Sp. Pl. 1: 543. 1753
Stems viny, to 4 m, without cobwebby pubescence, nearly glabrous, or moderately pilose-pubescent proximal to nodes. Leaf blade mostly 1-pinnate, some simple; leaflets usually 4-8 plus additional tendril-like terminal leaflet, lanceolate to ovate, unlobed or 2-3-lobed, or most proximal 3-foliolate, 2-12 × 1-5(-6) cm, thin, not conspicuously reticulate; surfaces abaxially sparsely to densely pilose, not glaucous. Inflorescences axillary, 1-7-flowered; bracts well above base of peduncle/pedicel. Flowers broadly urn-shaped to bell-shaped; sepals pale lavender to reddish purple, grading to cream-yellow toward tip, ovate-lanceolate, 1.5-3 cm, margins not expanded, very thick, not crispate, tomentose, tips acuminate, recurved, abaxially sparsely to densely pubescent. Achenes: bodies silky-pubescent; beak 2.5-6 cm, plumose. 2n = 16.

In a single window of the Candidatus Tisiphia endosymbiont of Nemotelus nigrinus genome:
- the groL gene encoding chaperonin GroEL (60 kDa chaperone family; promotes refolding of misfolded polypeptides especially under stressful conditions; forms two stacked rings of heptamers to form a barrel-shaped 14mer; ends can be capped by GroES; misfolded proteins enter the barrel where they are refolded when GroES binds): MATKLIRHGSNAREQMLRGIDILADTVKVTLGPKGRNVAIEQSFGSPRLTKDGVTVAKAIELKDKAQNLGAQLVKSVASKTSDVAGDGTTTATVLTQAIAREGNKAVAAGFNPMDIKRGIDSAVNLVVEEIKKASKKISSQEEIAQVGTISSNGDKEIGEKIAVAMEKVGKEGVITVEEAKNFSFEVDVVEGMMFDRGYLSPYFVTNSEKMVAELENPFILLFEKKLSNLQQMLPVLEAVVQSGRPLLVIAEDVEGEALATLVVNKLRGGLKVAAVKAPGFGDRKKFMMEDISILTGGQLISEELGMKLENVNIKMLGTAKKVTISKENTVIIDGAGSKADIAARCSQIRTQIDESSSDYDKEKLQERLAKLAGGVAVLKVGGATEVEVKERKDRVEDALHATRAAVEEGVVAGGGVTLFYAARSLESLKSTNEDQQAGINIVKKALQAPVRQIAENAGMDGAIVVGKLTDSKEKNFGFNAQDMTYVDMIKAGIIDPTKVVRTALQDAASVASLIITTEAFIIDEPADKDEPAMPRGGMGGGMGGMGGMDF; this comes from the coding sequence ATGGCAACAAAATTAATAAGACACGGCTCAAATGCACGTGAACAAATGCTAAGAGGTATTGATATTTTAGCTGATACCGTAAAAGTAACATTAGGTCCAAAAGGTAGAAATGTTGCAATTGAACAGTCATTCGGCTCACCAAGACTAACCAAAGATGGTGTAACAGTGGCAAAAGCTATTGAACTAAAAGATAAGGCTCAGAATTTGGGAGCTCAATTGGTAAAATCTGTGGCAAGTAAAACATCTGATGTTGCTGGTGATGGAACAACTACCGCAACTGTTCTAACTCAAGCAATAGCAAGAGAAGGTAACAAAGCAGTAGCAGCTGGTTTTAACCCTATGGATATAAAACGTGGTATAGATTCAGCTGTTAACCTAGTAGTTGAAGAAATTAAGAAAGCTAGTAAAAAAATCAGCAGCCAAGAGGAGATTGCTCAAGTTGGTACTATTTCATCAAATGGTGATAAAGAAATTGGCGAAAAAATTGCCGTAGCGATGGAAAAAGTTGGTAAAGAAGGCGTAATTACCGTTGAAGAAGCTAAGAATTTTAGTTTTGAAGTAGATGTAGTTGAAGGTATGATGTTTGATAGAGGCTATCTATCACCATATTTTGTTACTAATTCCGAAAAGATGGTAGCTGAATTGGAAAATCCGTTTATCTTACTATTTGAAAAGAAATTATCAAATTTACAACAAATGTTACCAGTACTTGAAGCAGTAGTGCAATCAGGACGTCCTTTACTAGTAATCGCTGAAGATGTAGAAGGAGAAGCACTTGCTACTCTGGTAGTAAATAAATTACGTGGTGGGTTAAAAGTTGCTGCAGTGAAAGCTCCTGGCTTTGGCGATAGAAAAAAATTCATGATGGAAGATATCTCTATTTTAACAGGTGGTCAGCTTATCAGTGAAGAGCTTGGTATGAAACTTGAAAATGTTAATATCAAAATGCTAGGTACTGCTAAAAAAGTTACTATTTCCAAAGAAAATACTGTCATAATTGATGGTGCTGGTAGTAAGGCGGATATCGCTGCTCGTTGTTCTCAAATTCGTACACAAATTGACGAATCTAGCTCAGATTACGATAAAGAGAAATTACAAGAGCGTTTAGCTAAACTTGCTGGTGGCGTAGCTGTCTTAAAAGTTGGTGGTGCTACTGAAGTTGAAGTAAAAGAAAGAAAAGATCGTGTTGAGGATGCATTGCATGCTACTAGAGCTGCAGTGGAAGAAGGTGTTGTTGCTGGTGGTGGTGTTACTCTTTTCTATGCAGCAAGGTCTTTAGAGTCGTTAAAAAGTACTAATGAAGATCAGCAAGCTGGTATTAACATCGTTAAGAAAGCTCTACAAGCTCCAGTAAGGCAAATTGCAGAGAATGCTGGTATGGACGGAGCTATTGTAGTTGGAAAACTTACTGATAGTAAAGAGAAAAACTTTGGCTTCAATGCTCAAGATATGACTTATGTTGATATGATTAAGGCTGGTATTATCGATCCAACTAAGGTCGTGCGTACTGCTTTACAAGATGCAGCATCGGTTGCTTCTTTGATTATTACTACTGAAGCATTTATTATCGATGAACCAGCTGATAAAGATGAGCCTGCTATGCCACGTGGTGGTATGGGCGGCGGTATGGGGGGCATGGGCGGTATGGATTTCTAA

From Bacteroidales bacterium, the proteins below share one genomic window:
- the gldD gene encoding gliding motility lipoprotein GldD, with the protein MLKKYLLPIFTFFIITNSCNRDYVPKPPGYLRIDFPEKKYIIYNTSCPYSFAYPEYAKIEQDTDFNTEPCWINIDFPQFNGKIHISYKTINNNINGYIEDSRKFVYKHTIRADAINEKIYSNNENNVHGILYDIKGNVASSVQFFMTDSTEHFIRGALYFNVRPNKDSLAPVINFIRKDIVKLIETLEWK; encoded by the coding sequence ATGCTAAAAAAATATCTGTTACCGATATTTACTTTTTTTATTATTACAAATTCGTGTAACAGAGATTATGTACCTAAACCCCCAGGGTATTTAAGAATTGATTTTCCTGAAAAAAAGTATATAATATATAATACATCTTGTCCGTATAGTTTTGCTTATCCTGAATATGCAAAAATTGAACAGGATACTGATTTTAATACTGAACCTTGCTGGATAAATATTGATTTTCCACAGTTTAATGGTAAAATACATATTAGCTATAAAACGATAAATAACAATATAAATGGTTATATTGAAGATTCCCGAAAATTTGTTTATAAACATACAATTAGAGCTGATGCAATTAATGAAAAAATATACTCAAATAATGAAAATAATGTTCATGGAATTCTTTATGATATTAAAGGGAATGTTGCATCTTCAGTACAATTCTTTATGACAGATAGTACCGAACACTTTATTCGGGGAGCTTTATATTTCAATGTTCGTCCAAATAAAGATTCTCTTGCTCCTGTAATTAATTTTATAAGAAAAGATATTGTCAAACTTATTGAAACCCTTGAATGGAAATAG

Phenology: Flowering spring–summer.
Habitat: Wooded cliffs and stream banks
Elevation: 0-1400 m
Ala., Ark., Del., D.C., Ga., Ill., Ind., Ky., Md., Miss., Mo., N.C., Ohio, Pa., S.C., Tenn., Va., W.Va.
Formerly Clematis viorna was locally naturalized near Guelph, Ontario; no recent reports are known. D.S. Correll and M.C. Johnston (1970) mention "a report of a specimen" from Texas; neither the specimen nor further details have been located.
The Fox Indians prepared a drink from the roots of Clematis viorna to use medicinally as a panacea (D. E. Moerman 1986).